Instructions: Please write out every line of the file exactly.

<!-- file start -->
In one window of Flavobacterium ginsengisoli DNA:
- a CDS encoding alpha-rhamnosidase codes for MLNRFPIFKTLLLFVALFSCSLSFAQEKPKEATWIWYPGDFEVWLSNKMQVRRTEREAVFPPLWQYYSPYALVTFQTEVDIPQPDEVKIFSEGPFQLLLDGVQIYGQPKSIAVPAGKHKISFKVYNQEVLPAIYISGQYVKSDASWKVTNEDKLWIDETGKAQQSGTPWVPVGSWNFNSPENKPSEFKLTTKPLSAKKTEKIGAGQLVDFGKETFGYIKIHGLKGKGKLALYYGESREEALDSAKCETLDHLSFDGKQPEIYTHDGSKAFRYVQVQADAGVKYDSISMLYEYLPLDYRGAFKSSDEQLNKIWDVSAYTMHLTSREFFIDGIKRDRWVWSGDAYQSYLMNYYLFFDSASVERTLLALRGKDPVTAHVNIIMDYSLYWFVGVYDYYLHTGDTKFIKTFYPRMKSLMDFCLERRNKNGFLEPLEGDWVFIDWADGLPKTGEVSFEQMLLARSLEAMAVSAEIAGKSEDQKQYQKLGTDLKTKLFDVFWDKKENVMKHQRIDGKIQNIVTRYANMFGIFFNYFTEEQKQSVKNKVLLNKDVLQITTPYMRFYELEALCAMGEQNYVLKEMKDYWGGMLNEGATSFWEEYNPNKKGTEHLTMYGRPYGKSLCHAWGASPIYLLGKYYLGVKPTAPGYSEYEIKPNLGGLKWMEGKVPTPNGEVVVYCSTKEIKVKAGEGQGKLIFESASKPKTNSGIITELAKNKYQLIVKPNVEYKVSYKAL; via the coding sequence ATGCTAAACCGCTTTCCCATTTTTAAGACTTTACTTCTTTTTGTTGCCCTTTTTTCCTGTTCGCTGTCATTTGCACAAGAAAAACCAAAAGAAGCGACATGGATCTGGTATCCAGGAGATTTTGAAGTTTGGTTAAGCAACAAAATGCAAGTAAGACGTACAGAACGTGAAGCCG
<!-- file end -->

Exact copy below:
In one window of Flavobacterium ginsengisoli DNA:
- a CDS encoding alpha-rhamnosidase codes for MLNRFPIFKTLLLFVALFSCSLSFAQEKPKEATWIWYPGDFEVWLSNKMQVRRTEREAVFPPLWQYYSPYALVTFQTEVDIPQPDEVKIFSEGPFQLLLDGVQIYGQPKSIAVPAGKHKISFKVYNQEVLPAIYISGQYVKSDASWKVTNEDKLWIDETGKAQQSGTPWVPVGSWNFNSPENKPSEFKLTTKPLSAKKTEKIGAGQLVDFGKETFGYIKIHGLKGKGKLALYYGESREEALDSAKCETLDHLSFDGKQPEIYTHDGSKAFRYVQVQADAGVKYDSISMLYEYLPLDYRGAFKSSDEQLNKIWDVSAYTMHLTSREFFIDGIKRDRWVWSGDAYQSYLMNYYLFFDSASVERTLLALRGKDPVTAHVNIIMDYSLYWFVGVYDYYLHTGDTKFIKTFYPRMKSLMDFCLERRNKNGFLEPLEGDWVFIDWADGLPKTGEVSFEQMLLARSLEAMAVSAEIAGKSEDQKQYQKLGTDLKTKLFDVFWDKKENVMKHQRIDGKIQNIVTRYANMFGIFFNYFTEEQKQSVKNKVLLNKDVLQITTPYMRFYELEALCAMGEQNYVLKEMKDYWGGMLNEGATSFWEEYNPNKKGTEHLTMYGRPYGKSLCHAWGASPIYLLGKYYLGVKPTAPGYSEYEIKPNLGGLKWMEGKVPTPNGEVVVYCSTKEIKVKAGEGQGKLIFESASKPKTNSGIITELAKNKYQLIVKPNVEYKVSYKAL; via the coding sequence ATGCTAAACCGCTTTCCCATTTTTAAGACTTTACTTCTTTTTGTTGCCCTTTTTTCCTGTTCGCTGTCATTTGCACAAGAAAAACCAAAAGAAGCGACATGGATCTGGTATCCAGGAGATTTTGAAGTTTGGTTAAGCAACAAAATGCAAGTAAGACGTACAGAACGTGAAGCCG